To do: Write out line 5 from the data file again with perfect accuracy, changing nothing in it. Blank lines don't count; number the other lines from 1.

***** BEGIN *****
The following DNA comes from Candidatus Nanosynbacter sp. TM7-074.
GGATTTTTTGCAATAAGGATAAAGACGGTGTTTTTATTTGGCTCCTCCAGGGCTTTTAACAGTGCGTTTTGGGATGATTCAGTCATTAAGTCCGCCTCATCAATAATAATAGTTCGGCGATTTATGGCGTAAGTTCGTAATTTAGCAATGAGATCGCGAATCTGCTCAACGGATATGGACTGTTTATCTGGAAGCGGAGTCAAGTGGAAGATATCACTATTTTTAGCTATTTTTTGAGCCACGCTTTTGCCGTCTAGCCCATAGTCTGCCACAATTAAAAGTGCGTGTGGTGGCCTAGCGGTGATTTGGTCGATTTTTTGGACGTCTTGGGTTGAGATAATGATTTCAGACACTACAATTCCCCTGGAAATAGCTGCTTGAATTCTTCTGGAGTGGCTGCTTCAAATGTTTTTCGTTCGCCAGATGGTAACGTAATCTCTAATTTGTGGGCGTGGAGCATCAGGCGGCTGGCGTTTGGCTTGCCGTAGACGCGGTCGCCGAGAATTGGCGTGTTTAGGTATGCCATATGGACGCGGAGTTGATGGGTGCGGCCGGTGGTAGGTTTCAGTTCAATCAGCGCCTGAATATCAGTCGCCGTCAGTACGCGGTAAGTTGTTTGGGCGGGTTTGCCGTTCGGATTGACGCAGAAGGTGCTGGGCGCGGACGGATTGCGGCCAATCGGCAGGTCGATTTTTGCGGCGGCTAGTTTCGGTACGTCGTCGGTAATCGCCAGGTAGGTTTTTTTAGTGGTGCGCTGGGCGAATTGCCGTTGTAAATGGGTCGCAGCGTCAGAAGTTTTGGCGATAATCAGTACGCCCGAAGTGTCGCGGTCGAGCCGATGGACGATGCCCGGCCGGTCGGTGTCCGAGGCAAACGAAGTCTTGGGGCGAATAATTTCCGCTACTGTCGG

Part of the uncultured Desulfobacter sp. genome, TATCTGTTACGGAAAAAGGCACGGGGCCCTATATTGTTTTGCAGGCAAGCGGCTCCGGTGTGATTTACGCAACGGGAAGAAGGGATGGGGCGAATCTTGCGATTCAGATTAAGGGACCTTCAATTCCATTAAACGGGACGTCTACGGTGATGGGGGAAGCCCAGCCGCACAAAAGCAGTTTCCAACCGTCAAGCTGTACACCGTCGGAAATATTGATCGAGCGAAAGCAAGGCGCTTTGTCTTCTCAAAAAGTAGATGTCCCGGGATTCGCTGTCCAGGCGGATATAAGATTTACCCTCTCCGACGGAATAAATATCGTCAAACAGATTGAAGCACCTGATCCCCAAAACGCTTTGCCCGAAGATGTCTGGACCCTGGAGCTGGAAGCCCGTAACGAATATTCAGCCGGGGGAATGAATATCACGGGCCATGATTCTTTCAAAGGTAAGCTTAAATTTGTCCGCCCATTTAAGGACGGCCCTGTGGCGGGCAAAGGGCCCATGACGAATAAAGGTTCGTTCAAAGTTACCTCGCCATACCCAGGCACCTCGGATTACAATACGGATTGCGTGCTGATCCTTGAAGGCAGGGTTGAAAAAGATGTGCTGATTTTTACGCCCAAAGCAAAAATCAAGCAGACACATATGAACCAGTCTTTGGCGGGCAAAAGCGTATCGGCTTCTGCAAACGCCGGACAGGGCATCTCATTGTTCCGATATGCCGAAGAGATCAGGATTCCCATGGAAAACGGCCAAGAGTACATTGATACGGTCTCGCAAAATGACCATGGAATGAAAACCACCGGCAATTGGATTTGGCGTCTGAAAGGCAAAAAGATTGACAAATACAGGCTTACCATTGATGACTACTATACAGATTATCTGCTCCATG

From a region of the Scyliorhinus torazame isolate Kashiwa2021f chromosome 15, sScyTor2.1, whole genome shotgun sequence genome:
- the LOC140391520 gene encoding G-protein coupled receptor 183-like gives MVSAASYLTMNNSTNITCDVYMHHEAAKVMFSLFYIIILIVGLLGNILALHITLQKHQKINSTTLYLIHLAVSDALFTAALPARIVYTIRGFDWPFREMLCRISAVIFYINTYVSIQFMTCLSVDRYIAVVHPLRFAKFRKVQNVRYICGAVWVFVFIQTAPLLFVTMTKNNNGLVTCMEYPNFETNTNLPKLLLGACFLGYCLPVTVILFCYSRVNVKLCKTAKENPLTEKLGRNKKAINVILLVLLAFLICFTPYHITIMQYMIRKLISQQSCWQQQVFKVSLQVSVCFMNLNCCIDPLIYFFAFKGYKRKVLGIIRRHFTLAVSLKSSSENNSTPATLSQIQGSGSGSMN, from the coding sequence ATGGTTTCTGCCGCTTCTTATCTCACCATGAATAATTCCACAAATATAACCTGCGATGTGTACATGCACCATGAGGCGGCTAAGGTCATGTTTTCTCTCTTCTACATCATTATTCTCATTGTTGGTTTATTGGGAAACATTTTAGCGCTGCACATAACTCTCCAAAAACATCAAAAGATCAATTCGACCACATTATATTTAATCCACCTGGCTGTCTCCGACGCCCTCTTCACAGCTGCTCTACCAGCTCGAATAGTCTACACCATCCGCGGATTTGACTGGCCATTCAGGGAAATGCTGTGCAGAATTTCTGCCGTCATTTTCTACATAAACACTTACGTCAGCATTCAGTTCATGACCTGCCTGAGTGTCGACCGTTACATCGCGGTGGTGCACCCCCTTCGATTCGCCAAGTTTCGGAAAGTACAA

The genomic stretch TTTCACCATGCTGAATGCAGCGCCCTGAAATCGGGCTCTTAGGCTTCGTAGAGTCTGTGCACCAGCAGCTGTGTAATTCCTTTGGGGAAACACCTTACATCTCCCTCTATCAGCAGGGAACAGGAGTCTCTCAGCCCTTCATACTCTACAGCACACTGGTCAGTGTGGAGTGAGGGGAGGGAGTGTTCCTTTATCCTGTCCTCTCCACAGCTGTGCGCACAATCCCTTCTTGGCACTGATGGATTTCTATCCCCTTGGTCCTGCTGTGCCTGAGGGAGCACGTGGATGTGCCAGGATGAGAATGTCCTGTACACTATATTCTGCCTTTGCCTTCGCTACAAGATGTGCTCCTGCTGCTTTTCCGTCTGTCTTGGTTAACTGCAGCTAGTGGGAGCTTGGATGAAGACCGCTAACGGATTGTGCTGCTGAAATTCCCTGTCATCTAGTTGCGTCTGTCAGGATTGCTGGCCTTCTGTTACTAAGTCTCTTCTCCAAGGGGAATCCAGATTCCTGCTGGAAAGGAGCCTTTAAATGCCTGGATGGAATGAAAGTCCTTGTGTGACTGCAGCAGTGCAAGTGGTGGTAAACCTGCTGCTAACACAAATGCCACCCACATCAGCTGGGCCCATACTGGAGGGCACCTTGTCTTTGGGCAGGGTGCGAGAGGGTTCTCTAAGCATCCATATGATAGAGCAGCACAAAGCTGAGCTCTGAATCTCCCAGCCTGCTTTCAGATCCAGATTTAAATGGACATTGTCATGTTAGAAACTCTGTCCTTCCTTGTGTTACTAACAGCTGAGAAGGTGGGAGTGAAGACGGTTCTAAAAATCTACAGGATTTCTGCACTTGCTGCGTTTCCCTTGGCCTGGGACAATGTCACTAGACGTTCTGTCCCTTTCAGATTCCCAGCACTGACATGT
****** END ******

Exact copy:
- the LOC140391520 gene encoding G-protein coupled receptor 183-like gives MVSAASYLTMNNSTNITCDVYMHHEAAKVMFSLFYIIILIVGLLGNILALHITLQKHQKINSTTLYLIHLAVSDALFTAALPARIVYTIRGFDWPFREMLCRISAVIFYINTYVSIQFMTCLSVDRYIAVVHPLRFAKFRKVQNVRYICGAVWVFVFIQTAPLLFVTMTKNNNGLVTCMEYPNFETNTNLPKLLLGACFLGYCLPVTVILFCYSRVNVKLCKTAKENPLTEKLGRNKKAINVILLVLLAFLICFTPYHITIMQYMIRKLISQQSCWQQQVFKVSLQVSVCFMNLNCCIDPLIYFFAFKGYKRKVLGIIRRHFTLAVSLKSSSENNSTPATLSQIQGSGSGSMN, from the coding sequence ATGGTTTCTGCCGCTTCTTATCTCACCATGAATAATTCCACAAATATAACCTGCGATGTGTACATGCACCATGAGGCGGCTAAGGTCATGTTTTCTCTCTTCTACATCATTATTCTCATTGTTGGTTTATTGGGAAACATTTTAGCGCTGCACATAACTCTCCAAAAACATCAAAAGATCAATTCGACCACATTATATTTAATCCACCTGGCTGTCTCCGACGCCCTCTTCACAGCTGCTCTACCAGCTCGAATAGTCTACACCATCCGCGGATTTGACTGGCCATTCAGGGAAATGCTGTGCAGAATTTCTGCCGTCATTTTCTACATAAACACTTACGTCAGCATTCAGTTCATGACCTGCCTGAGTGTCGACCGTTACATCGCGGTGGTGCACCCCCTTCGATTCGCCAAGTTTCGGAAAGTACAA